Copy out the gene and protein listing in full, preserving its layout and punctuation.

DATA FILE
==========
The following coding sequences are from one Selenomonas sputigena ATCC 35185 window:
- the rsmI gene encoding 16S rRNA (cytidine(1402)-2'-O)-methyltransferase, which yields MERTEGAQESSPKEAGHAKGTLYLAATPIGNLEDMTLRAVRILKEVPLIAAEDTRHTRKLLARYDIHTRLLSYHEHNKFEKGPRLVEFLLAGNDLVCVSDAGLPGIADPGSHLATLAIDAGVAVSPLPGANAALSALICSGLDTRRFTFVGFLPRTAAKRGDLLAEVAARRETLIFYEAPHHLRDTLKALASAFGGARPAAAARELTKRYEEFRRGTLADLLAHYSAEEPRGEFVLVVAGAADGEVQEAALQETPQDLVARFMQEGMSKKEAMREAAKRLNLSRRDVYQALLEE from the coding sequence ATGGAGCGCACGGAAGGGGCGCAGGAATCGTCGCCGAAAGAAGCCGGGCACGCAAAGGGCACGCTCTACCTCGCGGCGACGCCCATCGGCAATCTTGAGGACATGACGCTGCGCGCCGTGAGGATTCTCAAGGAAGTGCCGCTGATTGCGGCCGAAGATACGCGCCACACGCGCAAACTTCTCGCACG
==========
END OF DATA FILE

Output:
The following coding sequences are from one Selenomonas sputigena ATCC 35185 window:
- the rsmI gene encoding 16S rRNA (cytidine(1402)-2'-O)-methyltransferase, which yields MERTEGAQESSPKEAGHAKGTLYLAATPIGNLEDMTLRAVRILKEVPLIAAEDTRHTRKLLARYDIHTRLLSYHEHNKFEKGPRLVEFLLAGNDLVCVSDAGLPGIADPGSHLATLAIDAGVAVSPLPGANAALSALICSGLDTRRFTFVGFLPRTAAKRGDLLAEVAARRETLIFYEAPHHLRDTLKALASAFGGARPAAAARELTKRYEEFRRGTLADLLAHYSAEEPRGEFVLVVAGAADGEVQEAALQETPQDLVARFMQEGMSKKEAMREAAKRLNLSRRDVYQALLEE from the coding sequence ATGGAGCGCACGGAAGGGGCGCAGGAATCGTCGCCGAAAGAAGCCGGGCACGCAAAGGGCACGCTCTACCTCGCGGCGACGCCCATCGGCAATCTTGAGGACATGACGCTGCGCGCCGTGAGGATTCTCAAGGAAGTGCCGCTGATTGCGGCCGAAGATACGCGCCACACGCGCAAACTTCTCGCACG